Military Divorce Alimony


#1

I am a military member currently living in Japan but starting the process of filling for divorce in NC. Having been married 6 years, no misconduct, no debt, 84k gross income, no children, good mental and physical health, can you estimate my potential alimony payments if she doesn’t have a job or career to return to?


#2

North Carolina does not use a formula to determine alimony. Alimony is instead based off of 16 factors which are listed below.

Check out our Alimony Calculator to see what alimony could look like in your situation.

16 Alimony Factors

  1. The marital misconduct of either of the spouses.
  2. The relative earnings and earning capacities of the spouses.
  3. The ages and the physical, mental, and emotional conditions of the spouses.
  4. The amount and sources of earned and unearned income of both spouses, including earnings, dividends, and benefits such as medical, retirement, insurance, social security.
  5. The duration of the marriage.
  6. The contribution by one spouse to the education, training or increased earning power of the other.
  7. The extent to which the earning power, expenses, or financial obligations of a spouse will be affected by reason of serving as the custodian of a minor child.
  8. The standard of living of the spouses established during the marriage.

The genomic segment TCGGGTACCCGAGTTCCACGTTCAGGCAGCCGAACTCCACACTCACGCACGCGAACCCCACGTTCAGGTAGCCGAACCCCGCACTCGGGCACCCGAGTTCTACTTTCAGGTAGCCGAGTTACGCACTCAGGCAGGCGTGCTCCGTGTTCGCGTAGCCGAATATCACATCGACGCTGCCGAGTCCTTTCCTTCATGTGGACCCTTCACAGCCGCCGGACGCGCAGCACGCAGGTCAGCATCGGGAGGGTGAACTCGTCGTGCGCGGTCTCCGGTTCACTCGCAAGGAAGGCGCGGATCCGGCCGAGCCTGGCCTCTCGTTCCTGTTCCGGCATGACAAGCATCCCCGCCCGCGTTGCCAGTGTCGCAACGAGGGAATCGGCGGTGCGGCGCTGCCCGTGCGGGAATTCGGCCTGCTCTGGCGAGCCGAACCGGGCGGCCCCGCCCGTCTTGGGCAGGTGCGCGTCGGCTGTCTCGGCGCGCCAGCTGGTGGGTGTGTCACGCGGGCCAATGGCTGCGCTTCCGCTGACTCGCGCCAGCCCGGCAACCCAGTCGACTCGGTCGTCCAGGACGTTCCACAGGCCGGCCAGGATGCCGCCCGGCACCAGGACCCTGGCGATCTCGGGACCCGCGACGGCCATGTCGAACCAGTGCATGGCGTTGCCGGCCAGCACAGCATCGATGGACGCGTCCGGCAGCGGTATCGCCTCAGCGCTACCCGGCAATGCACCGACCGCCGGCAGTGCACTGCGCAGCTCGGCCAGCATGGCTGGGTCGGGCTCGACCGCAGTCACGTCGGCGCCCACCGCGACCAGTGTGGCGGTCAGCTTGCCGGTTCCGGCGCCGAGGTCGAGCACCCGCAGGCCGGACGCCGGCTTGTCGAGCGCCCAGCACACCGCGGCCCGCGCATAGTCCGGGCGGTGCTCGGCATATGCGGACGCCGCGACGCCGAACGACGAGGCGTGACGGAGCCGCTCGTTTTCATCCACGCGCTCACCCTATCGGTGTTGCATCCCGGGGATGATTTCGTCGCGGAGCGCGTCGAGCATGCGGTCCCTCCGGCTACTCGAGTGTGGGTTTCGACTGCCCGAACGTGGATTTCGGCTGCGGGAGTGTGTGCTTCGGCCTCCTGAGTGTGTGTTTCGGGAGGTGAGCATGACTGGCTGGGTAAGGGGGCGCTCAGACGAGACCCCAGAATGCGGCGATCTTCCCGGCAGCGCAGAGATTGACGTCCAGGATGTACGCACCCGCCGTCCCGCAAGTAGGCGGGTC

9. The relative education of the spouses and the time necessary to acquire sufficient education or training to enable the spouse seeking alimony to find employment to meet his or her reasonable economic needs.
  10. The relative assets and liabilities of the spouses and the relative debt of the spouses, including legal obligations of support.
  11. The property brought to the marriage by either spouse.
  12. The contribution of a spouse as homemaker.
  13. The relative needs of the spouses.
  14. The federal, State, and local tax ramifications of the alimony award.
  15. Any other factor relating to the economic circumstances of the parties that the court finds to be just and proper.
  16. The fact that income received by either party was previously considered by the court in determining the value of a marital or divisible asset in an equitable distribution of the parties” marital or divisible property.

Anna Ayscue

Attorney with Rosen Law Firm Cary • Chapel Hill • Durham • Raleigh • Wake Forest

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